Development and Production Environments

When you’re working on an app that’s live, it’s a good idea to have a development version running that is completely separate from the production version. This way, when things go wrong (and they will), your users are less likely to be affected. Here are three things to consider when separating your production and development environments.


This should go without saying, but the dummy data used in testing shouldn’t be be available in production and vice versa. It shouldn’t even be stored in the same databases. Confining user data to production keeps it safer, and keeping test data out of production makes your live databases cleaner.


Keeping separate hardware is wise depending on the type of application you’re running, how many users you have, etc. It’s likely that the required load on the production server will be much higher than the server your team uses for development, so the hardware needs won’t be the same. By separating the hardware, you’re able to scale up and down independently and with minimal impact, and it also helps to reduce the impact of each environment on the other.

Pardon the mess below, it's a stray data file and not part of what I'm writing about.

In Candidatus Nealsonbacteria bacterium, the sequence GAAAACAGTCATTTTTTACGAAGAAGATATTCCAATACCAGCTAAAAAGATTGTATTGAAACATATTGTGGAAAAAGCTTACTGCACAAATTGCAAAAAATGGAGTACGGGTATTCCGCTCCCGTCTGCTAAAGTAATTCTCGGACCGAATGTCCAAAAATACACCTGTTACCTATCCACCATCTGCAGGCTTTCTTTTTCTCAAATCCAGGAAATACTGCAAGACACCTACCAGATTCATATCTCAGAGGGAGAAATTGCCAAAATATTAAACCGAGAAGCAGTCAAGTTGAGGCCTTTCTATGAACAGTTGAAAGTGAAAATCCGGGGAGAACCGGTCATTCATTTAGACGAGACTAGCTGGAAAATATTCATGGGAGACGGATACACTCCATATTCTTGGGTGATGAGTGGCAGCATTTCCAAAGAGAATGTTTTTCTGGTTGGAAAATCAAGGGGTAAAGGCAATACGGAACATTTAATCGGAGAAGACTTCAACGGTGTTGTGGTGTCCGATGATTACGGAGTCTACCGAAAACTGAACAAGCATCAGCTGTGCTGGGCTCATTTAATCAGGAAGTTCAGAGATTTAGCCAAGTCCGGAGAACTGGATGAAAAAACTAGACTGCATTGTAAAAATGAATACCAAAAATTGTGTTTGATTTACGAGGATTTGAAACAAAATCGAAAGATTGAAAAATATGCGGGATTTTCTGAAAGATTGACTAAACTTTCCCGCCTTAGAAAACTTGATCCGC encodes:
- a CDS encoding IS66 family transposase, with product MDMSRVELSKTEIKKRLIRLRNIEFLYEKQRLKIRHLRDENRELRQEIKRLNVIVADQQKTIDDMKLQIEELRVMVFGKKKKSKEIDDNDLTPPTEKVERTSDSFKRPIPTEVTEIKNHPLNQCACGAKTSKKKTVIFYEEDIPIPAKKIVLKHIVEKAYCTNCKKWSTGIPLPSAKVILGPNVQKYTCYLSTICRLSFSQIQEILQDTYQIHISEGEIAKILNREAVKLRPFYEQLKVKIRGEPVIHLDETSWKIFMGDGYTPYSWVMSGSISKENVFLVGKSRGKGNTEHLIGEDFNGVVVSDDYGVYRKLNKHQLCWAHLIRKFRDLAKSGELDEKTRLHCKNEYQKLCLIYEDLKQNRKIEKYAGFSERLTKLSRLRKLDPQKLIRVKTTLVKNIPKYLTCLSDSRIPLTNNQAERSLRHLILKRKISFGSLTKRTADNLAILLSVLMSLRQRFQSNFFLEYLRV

Dev servers can have have different authorization permissions to make sure that the right people have access to your application until it’s secure and ready for public use. Security updates and other patches for your OS, libraries, etc. can be issued on your development server without affecting production. That way you can handle upgrade issues on dev and be more prepared when you need to update production.

Two environments is the minimum you should consider configuring for any application. Depending on the size of your team and the nature of the application you’re working on, it’s usually a good idea to have a staging environment which is treated as the most-recent stable development build which is next in line to be pushed into production. It’s also a good idea to have local environments for each developer to work individually without affecting the rest of the team. So the workflow looks like this:

  1. Developers work on their branches locally.
  2. When the local build is ready, it is pushed to dev for the rest of the team to use.
  3. When the dev build is stable, it is pushed to staging.
  4. Once approved by quality assurance and beta testers, the staged build is pushed to production.

This is a very high-level overview of multiple environments, and each project has different needs, so this is in no way a comprehensive writeup about how your pipeline should operate. However, if you’re getting started on a project, I hope this article has given you some ideas to consider.

What do your environments look like? Anything you would add to this post? Let me know in the comments below!

Happy coding!
Ryan from The Bunch